No matter your political leanings, this election cycle has been extremely brutal for everyone. The debates, the attack ads, and the unrelenting media coverage has made me approach this presidential election as a child might approach watching a horror movie: by covering my eyes with my hands in terror. That terror culminates tomorrow, on Election Day.  Because horror is no stranger to socio-political commentary, and because if you, like me, would rather be doing anything else than watching the trainwreck unfolding tomorrow than I suggest watching these 5 perfectly themed horror films for Election Day:

At first glance this South Korean monster movie doesn’t seem to have anything to do with politics. The plot is centered around a dim-witted father trying to reclaim his daughter from a giant amphibious creature. Equal parts funny and tragic, the Bong Joon-ho directed flick set the South Korean box office on fire. However, the film is inspired by an actual incident in 2000, that saw a Korean employee working for the U.S. military dump large quantities of formaldehyde down the drain. It stirred up a lot of ill-will toward the U.S., and the chemical used in the film to combat the creature is a satire on Herbicide Orange, aka Agent Orange. The director has even stated that his film does serve as political commentary about the U.S. As such, it’s one of the rare South Korean films to be a praised by North Korea. Considering how important this election cycle is in terms of world relations going forward, not only is The Host a excellent film, but it’s also very relevant.
Surprise, surprise, Eli Roth’s modern classic is more than just “torture porn.” For context, a lot was going on in the U.S. at the time of when this film was made and released. The president at that time was George W. Bush, who was heavily involved in the Iraq war. Which in and of itself is a lengthy topic, but it was the photographic evidence of military torturing prisoners at Abu Ghraib and journalist beheading videos that really motivated American xenophobia. And it was that precise xenophobia that formed the core theme of Eli Roth’s Hostel. While Roth’s characters aren’t the most likable, they’re not supposed to be. Roth wanted to drive the point home that Americans tend to have an ignorance of the world around them. A harsh truth that hasn’t evolved much since.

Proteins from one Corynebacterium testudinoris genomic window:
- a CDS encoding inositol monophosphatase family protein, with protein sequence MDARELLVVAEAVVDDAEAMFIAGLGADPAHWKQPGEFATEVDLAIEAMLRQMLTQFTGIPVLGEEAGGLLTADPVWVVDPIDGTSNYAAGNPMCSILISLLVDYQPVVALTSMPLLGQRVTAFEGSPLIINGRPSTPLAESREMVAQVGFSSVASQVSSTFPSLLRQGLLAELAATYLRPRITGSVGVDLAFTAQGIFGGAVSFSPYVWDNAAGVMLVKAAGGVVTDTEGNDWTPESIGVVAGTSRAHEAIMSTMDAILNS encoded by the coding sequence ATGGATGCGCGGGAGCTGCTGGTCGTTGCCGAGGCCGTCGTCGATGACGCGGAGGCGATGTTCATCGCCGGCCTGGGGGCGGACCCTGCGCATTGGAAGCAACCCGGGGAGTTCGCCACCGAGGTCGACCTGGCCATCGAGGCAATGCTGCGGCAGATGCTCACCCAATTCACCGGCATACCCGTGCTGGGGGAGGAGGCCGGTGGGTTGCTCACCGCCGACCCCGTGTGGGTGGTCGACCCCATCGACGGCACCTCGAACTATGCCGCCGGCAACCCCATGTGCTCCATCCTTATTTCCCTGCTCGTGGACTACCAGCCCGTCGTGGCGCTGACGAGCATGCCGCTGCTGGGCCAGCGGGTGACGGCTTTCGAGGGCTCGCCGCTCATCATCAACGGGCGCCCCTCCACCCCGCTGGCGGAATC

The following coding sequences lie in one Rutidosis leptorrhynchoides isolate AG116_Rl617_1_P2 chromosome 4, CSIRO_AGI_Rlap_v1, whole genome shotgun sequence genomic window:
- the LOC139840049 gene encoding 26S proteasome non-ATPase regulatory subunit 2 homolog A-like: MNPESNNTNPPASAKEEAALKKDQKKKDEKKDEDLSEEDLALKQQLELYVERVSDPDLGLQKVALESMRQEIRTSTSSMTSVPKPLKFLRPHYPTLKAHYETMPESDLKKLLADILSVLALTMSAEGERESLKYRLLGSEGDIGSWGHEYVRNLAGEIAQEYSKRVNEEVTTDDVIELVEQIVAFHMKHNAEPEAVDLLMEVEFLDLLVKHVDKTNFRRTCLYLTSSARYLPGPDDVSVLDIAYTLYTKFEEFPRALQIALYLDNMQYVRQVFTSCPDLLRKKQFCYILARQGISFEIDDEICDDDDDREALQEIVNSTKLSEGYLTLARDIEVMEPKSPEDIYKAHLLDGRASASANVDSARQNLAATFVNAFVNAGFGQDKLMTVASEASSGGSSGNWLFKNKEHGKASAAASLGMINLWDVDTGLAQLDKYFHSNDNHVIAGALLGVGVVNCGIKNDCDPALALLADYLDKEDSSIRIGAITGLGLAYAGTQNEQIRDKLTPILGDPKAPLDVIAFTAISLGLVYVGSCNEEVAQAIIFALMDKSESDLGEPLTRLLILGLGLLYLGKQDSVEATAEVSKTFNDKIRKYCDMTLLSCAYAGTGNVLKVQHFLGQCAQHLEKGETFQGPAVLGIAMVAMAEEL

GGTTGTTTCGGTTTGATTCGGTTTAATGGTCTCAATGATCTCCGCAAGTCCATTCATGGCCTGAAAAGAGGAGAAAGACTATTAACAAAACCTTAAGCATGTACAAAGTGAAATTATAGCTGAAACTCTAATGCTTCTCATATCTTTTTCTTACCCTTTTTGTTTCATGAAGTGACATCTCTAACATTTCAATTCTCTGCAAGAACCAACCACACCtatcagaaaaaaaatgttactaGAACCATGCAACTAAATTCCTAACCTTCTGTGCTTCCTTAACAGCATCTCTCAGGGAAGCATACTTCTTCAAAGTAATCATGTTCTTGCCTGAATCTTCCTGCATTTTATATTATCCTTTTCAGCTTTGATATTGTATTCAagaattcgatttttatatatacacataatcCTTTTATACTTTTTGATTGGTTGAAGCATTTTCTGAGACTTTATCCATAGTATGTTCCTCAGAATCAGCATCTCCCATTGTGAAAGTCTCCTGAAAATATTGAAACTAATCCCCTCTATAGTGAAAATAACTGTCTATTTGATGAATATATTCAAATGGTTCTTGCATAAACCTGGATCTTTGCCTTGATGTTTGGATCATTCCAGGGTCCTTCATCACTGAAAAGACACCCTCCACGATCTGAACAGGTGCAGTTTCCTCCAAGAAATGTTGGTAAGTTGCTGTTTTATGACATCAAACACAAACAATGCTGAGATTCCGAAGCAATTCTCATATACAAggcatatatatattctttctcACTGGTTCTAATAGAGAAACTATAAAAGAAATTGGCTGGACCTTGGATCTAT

The Mist
As with Eli Roth’s Hostel, Frank Darabont’s brilliant adaptation of the Stephen King novella also serves up some dark commentary on post 9/11 America. David Drayton becomes trapped in a New England grocery store with his son and a number of other community members when the store becomes enveloped in a thick mist containing unknown, deadly creatures. It causes a mass wave of paranoia within the store, and before long all sense of community is gone. When a single mother desperately needs help getting to her children, not even protagonist David is willing to lend a hand. That fear of the unknown, foreign enemy and its reverberating consequences serves as an allegory for the U.S. finding itself in the midst of a terrifying new war. The prejudices that becomes prominent within that grocery store seems even more socially relevant now than it did when the film was initially released.

A blunt and simple premise that says it all: a lone rifle-toting gunman takes it upon himself to hunt down the truck full of Mexican immigrants trying to cross the U.S. border illegally. The gunman also happens to have a dog trained to rip out throats. It’s simple, bloody, and violent, and serves to make an obvious point about racism. While the movie’s villain is a bit over the top in his ramblings about doing his patriotic duty to keep his country safe, and the movie could tone down the blunt force trauma in its message delivery, there’s no denying that it’s a perfect film for this particular election cycle.
Purge election year
You’re not really surprised to see this make the list, are you? While technically any of the Purge films would make for an excellent choice, it’s this third entry that is easily the most fitting to watch on Election Day. The franchise has transitioned from home invasion thriller, to revenge thriller, and now to full blown political thriller. Female Senator Charlie Roan is attacked and forced out onto the streets for survival from the New Founding Fathers who want to maintain their political dominance. Talk about election rigging, am I right? Writer/Director James DeMonaco continues to make uncomfortable, yet accurate truths behind the veneer of frenetic action fun. Even if The Purge: Election Year seems a bit too obvious, it sure seems more entertaining than the actual Election.